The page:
According to the Office for National Statistics (ONS), between June and August 2022, in the region of 2.5 million people were ‘economically inactive’ due to long-term illness.
Not only that but 1 in 5 people of working age are classed as disabled and the number of people reporting a long-term health condition, or classed as disabled continues to rise.
The volume of economically inactive people in the UK raises an interesting question though – how many people with a long-term illness would return to work if they were offered the necessary help and support they need to do so?
Providing greater support is not only highly beneficial for the workers concerned but also for businesses in terms of increased productivity and the retention of talented and skilled staff members.
Supporting employees with disabilities and long-term health conditions at work
In February 2023, the Health and Safety Executive (HSE) published new guidance aimed at helping employers to support workers with disabilities and long-term health conditions to succeed in the workplace.
They recommend several ways that employers can provide support, including:
- Creating a supportive and enabling workplace – this includes ensuring a consistent and proactive approach to the health and well-being of all workers and engaging with workers’ representatives and staff disability networks.
- Taking an inclusive approach to workplace health – including policies, procedures, arrangements, and rules. Measures may include providing training on stress management and greater visibility of peer support networks
- Understanding any barriers to work – including physical, organisational, attitudinal, and social
- Providing suitable workplace adjustments and modifications
- Developing skills, knowledge and understanding – including providing information and training to managers on HR policies/procedures, health and safety, policies/procedures, disability awareness, management skills, mental health awareness, and communication skills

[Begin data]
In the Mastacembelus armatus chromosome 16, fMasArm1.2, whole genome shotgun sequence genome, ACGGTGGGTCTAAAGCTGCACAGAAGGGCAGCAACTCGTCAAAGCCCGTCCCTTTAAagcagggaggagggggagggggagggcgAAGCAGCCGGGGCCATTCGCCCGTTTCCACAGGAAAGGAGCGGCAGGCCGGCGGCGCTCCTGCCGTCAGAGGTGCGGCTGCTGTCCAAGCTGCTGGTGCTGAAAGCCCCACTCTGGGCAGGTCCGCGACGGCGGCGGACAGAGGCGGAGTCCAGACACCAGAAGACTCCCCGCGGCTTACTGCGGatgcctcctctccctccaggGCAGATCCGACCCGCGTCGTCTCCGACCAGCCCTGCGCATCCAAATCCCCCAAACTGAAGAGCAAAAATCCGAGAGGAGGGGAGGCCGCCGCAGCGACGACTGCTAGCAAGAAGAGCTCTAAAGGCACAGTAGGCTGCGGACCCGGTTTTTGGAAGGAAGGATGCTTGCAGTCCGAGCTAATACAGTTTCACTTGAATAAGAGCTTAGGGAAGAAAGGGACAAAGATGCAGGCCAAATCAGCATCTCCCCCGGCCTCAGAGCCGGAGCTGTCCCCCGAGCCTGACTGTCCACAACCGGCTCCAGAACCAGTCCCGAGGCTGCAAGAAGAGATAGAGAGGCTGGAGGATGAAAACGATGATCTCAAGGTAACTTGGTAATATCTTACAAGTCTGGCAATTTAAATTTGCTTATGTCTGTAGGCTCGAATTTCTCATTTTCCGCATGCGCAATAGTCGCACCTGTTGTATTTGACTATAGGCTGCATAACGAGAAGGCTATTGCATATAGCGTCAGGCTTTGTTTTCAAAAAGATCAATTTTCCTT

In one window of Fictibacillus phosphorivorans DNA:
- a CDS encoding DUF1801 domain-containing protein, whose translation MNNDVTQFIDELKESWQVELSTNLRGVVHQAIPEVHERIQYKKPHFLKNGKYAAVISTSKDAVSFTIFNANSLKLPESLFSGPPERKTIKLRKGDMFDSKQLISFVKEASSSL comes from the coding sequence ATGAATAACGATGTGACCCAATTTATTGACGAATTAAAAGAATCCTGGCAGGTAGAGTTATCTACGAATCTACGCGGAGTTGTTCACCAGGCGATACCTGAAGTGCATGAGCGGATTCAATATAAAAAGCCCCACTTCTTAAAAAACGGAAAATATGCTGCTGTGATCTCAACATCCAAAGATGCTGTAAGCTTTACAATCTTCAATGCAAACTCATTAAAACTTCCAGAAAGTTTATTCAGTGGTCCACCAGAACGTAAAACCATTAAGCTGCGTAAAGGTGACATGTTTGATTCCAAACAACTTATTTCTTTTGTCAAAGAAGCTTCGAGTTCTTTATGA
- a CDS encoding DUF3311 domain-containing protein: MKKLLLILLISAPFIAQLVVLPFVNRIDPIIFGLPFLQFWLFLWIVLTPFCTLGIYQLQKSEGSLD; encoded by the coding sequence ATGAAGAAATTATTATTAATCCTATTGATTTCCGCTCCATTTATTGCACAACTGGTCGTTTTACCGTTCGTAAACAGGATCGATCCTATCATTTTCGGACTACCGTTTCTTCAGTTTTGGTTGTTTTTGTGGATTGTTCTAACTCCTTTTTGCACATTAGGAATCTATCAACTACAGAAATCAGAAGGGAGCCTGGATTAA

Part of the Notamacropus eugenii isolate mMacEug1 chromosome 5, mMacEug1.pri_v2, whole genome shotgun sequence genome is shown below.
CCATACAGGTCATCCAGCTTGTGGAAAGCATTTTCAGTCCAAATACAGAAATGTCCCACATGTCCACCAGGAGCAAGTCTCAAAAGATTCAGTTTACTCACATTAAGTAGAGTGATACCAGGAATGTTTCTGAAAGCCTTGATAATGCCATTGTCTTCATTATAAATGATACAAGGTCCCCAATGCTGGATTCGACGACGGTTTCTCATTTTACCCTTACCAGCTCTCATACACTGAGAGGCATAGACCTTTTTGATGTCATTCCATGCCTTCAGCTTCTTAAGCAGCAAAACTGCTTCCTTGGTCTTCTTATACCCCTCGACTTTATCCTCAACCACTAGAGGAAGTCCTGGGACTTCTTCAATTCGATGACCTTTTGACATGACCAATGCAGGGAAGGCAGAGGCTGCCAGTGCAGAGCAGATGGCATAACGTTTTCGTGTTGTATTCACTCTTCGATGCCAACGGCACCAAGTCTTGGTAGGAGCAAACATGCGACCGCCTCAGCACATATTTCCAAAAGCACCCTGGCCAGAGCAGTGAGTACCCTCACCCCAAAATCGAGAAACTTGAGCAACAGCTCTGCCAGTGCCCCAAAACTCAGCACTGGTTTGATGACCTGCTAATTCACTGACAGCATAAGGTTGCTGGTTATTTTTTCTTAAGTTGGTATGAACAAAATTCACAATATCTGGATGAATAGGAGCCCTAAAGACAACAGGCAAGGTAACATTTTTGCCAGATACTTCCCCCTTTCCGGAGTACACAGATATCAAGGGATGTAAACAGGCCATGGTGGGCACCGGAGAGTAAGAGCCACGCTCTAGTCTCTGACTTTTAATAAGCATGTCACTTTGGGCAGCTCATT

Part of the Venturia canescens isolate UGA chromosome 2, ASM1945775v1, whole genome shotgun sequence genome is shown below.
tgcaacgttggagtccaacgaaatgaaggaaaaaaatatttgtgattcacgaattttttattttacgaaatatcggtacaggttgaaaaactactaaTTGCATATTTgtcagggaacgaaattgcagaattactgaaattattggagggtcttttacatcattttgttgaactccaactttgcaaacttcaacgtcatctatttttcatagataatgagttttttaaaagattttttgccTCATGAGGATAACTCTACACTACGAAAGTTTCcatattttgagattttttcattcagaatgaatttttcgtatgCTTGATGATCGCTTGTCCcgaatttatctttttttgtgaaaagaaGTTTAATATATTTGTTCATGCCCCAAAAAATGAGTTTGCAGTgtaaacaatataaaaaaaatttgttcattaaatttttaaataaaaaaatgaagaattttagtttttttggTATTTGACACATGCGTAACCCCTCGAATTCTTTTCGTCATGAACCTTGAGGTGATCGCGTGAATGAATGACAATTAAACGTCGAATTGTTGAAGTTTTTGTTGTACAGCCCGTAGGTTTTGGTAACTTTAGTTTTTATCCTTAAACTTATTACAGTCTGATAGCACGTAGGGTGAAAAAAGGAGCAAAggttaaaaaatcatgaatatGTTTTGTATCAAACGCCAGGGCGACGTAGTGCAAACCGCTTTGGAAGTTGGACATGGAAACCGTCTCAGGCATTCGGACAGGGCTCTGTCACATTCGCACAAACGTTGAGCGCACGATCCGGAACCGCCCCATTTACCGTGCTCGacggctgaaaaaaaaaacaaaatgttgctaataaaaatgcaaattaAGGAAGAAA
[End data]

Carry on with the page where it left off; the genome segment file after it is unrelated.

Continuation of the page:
- Using effective and accessible communication – i.e. ensuring that information is available in an accessible format and that it is clear, concise, and easy to understand.
- Support sickness absence and return to work – this includes maintaining regular contact with employees during sickness absence, providing occupational support, and agreeing on a return to work plan. As HSE states, “Early intervention reduces the risk of someone eventually stopping work altogether”.
Health & safety considerations
Analysis by the ONS shows that individuals may be economically inactive as a result of a range of health-related conditions, including:
- Mental illness and nervous disorders
- Depression and anxiety
- Back and neck problems
- Progressive illnesses such as MS and cancer
- Other health problems or disabilities.
As such, it is essential that employers carry out health and safety risk assessments with these types of conditions in mind from the perspective of preventing the onset and worsening of long-term health conditions and disabilities.
Risk mitigation measures may include providing alternative work patterns, access to assistive software, a phased return to work, and offering different ways of communicating.
Employment law considerations
Employment law imposes additional obligations on employers in relation to employees with disabilities. Specifically, employers:
- Cannot discriminate against a person because of their disability
- Must keep a job open for a person with a disability
- Cannot pressure a person to leave the organisation because they have become disabled
- Must make reasonable adjustments to the workplace, the job, and the terms and conditions of employment.
When it comes to supporting employees with long-term health conditions and disabilities, flexible working is paramount. This may include offering flexible shift patterns, part-time and work / reduced hours, working from home, and compressed hours.
Occupation health assessments can also help you understand the nature of the illness or disability and what else you can do to support someone.
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